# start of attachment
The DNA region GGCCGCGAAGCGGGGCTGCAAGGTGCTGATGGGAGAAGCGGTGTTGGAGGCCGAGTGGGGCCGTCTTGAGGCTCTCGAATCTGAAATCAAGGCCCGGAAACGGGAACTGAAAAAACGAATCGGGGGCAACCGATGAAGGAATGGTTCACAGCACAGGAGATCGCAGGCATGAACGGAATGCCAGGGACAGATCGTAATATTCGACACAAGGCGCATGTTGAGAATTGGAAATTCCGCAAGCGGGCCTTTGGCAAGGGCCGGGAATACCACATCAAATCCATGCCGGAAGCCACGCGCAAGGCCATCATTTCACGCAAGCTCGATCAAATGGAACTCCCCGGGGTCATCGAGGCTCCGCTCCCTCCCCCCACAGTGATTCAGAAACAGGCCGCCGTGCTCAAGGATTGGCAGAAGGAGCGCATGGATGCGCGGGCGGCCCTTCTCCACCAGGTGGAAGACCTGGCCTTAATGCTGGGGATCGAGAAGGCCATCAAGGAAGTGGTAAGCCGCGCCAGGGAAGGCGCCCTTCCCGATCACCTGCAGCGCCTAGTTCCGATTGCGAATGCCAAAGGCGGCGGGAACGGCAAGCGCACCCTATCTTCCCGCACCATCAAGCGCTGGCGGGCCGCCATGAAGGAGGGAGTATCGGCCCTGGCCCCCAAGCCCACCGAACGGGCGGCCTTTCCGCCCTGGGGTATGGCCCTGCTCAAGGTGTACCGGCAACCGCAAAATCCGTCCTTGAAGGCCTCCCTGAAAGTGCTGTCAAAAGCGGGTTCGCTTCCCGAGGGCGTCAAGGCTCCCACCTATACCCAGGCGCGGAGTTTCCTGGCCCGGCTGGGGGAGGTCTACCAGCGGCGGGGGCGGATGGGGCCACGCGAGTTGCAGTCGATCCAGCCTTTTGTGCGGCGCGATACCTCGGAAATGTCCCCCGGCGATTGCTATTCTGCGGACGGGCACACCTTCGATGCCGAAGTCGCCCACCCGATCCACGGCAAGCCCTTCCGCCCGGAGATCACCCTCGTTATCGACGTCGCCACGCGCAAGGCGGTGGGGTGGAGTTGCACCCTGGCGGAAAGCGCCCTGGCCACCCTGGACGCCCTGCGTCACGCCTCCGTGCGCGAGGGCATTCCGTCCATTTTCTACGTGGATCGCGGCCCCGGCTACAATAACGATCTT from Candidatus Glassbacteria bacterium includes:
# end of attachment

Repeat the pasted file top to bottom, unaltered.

The DNA region GGCCGCGAAGCGGGGCTGCAAGGTGCTGATGGGAGAAGCGGTGTTGGAGGCCGAGTGGGGCCGTCTTGAGGCTCTCGAATCTGAAATCAAGGCCCGGAAACGGGAACTGAAAAAACGAATCGGGGGCAACCGATGAAGGAATGGTTCACAGCACAGGAGATCGCAGGCATGAACGGAATGCCAGGGACAGATCGTAATATTCGACACAAGGCGCATGTTGAGAATTGGAAATTCCGCAAGCGGGCCTTTGGCAAGGGCCGGGAATACCACATCAAATCCATGCCGGAAGCCACGCGCAAGGCCATCATTTCACGCAAGCTCGATCAAATGGAACTCCCCGGGGTCATCGAGGCTCCGCTCCCTCCCCCCACAGTGATTCAGAAACAGGCCGCCGTGCTCAAGGATTGGCAGAAGGAGCGCATGGATGCGCGGGCGGCCCTTCTCCACCAGGTGGAAGACCTGGCCTTAATGCTGGGGATCGAGAAGGCCATCAAGGAAGTGGTAAGCCGCGCCAGGGAAGGCGCCCTTCCCGATCACCTGCAGCGCCTAGTTCCGATTGCGAATGCCAAAGGCGGCGGGAACGGCAAGCGCACCCTATCTTCCCGCACCATCAAGCGCTGGCGGGCCGCCATGAAGGAGGGAGTATCGGCCCTGGCCCCCAAGCCCACCGAACGGGCGGCCTTTCCGCCCTGGGGTATGGCCCTGCTCAAGGTGTACCGGCAACCGCAAAATCCGTCCTTGAAGGCCTCCCTGAAAGTGCTGTCAAAAGCGGGTTCGCTTCCCGAGGGCGTCAAGGCTCCCACCTATACCCAGGCGCGGAGTTTCCTGGCCCGGCTGGGGGAGGTCTACCAGCGGCGGGGGCGGATGGGGCCACGCGAGTTGCAGTCGATCCAGCCTTTTGTGCGGCGCGATACCTCGGAAATGTCCCCCGGCGATTGCTATTCTGCGGACGGGCACACCTTCGATGCCGAAGTCGCCCACCCGATCCACGGCAAGCCCTTCCGCCCGGAGATCACCCTCGTTATCGACGTCGCCACGCGCAAGGCGGTGGGGTGGAGTTGCACCCTGGCGGAAAGCGCCCTGGCCACCCTGGACGCCCTGCGTCACGCCTCCGTGCGCGAGGGCATTCCGTCCATTTTCTACGTGGATCGCGGCCCCGGCTACAATAACGATCTT from Candidatus Glassbacteria bacterium includes: